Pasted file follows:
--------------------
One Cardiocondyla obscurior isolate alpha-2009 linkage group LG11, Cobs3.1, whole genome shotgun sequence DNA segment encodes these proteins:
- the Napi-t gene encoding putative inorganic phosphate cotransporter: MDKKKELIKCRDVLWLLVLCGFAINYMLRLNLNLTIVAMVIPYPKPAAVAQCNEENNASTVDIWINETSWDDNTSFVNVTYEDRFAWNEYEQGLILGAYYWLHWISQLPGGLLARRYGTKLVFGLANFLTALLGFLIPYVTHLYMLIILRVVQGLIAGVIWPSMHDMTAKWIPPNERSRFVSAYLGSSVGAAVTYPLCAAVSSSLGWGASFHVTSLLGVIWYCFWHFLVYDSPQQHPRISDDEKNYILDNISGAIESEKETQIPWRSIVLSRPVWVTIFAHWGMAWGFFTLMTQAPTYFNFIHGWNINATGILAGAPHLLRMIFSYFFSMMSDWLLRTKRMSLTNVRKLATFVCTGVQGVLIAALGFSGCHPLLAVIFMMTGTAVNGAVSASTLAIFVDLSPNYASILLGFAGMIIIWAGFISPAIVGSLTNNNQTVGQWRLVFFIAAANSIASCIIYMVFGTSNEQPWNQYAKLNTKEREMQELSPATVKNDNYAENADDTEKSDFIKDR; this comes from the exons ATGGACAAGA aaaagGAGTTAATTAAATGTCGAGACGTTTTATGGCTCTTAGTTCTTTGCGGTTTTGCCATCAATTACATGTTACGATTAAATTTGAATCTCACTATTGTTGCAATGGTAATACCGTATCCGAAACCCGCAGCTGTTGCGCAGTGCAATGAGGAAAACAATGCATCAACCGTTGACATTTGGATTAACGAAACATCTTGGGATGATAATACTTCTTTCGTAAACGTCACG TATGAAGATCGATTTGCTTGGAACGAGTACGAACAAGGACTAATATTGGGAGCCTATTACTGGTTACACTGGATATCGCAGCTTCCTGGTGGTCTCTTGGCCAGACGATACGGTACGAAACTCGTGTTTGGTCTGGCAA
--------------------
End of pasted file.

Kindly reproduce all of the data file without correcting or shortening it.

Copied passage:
One Cardiocondyla obscurior isolate alpha-2009 linkage group LG11, Cobs3.1, whole genome shotgun sequence DNA segment encodes these proteins:
- the Napi-t gene encoding putative inorganic phosphate cotransporter: MDKKKELIKCRDVLWLLVLCGFAINYMLRLNLNLTIVAMVIPYPKPAAVAQCNEENNASTVDIWINETSWDDNTSFVNVTYEDRFAWNEYEQGLILGAYYWLHWISQLPGGLLARRYGTKLVFGLANFLTALLGFLIPYVTHLYMLIILRVVQGLIAGVIWPSMHDMTAKWIPPNERSRFVSAYLGSSVGAAVTYPLCAAVSSSLGWGASFHVTSLLGVIWYCFWHFLVYDSPQQHPRISDDEKNYILDNISGAIESEKETQIPWRSIVLSRPVWVTIFAHWGMAWGFFTLMTQAPTYFNFIHGWNINATGILAGAPHLLRMIFSYFFSMMSDWLLRTKRMSLTNVRKLATFVCTGVQGVLIAALGFSGCHPLLAVIFMMTGTAVNGAVSASTLAIFVDLSPNYASILLGFAGMIIIWAGFISPAIVGSLTNNNQTVGQWRLVFFIAAANSIASCIIYMVFGTSNEQPWNQYAKLNTKEREMQELSPATVKNDNYAENADDTEKSDFIKDR; this comes from the exons ATGGACAAGA aaaagGAGTTAATTAAATGTCGAGACGTTTTATGGCTCTTAGTTCTTTGCGGTTTTGCCATCAATTACATGTTACGATTAAATTTGAATCTCACTATTGTTGCAATGGTAATACCGTATCCGAAACCCGCAGCTGTTGCGCAGTGCAATGAGGAAAACAATGCATCAACCGTTGACATTTGGATTAACGAAACATCTTGGGATGATAATACTTCTTTCGTAAACGTCACG TATGAAGATCGATTTGCTTGGAACGAGTACGAACAAGGACTAATATTGGGAGCCTATTACTGGTTACACTGGATATCGCAGCTTCCTGGTGGTCTCTTGGCCAGACGATACGGTACGAAACTCGTGTTTGGTCTGGCAA